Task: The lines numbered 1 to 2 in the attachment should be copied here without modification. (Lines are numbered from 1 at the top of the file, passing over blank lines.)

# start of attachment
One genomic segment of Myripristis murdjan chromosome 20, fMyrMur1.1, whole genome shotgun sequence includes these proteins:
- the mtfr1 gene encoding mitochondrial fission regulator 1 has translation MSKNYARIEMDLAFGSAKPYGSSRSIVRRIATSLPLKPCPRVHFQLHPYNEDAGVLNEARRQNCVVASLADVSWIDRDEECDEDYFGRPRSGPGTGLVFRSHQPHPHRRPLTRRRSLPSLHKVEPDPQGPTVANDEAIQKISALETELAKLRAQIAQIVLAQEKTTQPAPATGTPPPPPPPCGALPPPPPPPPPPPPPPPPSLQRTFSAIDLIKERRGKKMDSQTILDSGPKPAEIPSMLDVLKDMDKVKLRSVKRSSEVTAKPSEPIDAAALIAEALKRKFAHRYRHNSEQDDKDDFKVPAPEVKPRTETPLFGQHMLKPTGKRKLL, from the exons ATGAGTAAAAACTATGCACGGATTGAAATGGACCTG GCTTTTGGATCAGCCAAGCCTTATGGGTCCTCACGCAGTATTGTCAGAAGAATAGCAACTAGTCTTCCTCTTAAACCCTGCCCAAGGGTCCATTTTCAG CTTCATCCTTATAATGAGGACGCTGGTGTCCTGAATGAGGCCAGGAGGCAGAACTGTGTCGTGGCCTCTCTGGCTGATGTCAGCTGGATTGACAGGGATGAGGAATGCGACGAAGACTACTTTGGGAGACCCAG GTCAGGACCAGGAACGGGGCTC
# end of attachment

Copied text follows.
One genomic segment of Myripristis murdjan chromosome 20, fMyrMur1.1, whole genome shotgun sequence includes these proteins:
- the mtfr1 gene encoding mitochondrial fission regulator 1 has translation MSKNYARIEMDLAFGSAKPYGSSRSIVRRIATSLPLKPCPRVHFQLHPYNEDAGVLNEARRQNCVVASLADVSWIDRDEECDEDYFGRPRSGPGTGLVFRSHQPHPHRRPLTRRRSLPSLHKVEPDPQGPTVANDEAIQKISALETELAKLRAQIAQIVLAQEKTTQPAPATGTPPPPPPPCGALPPPPPPPPPPPPPPPPSLQRTFSAIDLIKERRGKKMDSQTILDSGPKPAEIPSMLDVLKDMDKVKLRSVKRSSEVTAKPSEPIDAAALIAEALKRKFAHRYRHNSEQDDKDDFKVPAPEVKPRTETPLFGQHMLKPTGKRKLL, from the exons ATGAGTAAAAACTATGCACGGATTGAAATGGACCTG GCTTTTGGATCAGCCAAGCCTTATGGGTCCTCACGCAGTATTGTCAGAAGAATAGCAACTAGTCTTCCTCTTAAACCCTGCCCAAGGGTCCATTTTCAG CTTCATCCTTATAATGAGGACGCTGGTGTCCTGAATGAGGCCAGGAGGCAGAACTGTGTCGTGGCCTCTCTGGCTGATGTCAGCTGGATTGACAGGGATGAGGAATGCGACGAAGACTACTTTGGGAGACCCAG GTCAGGACCAGGAACGGGGCTC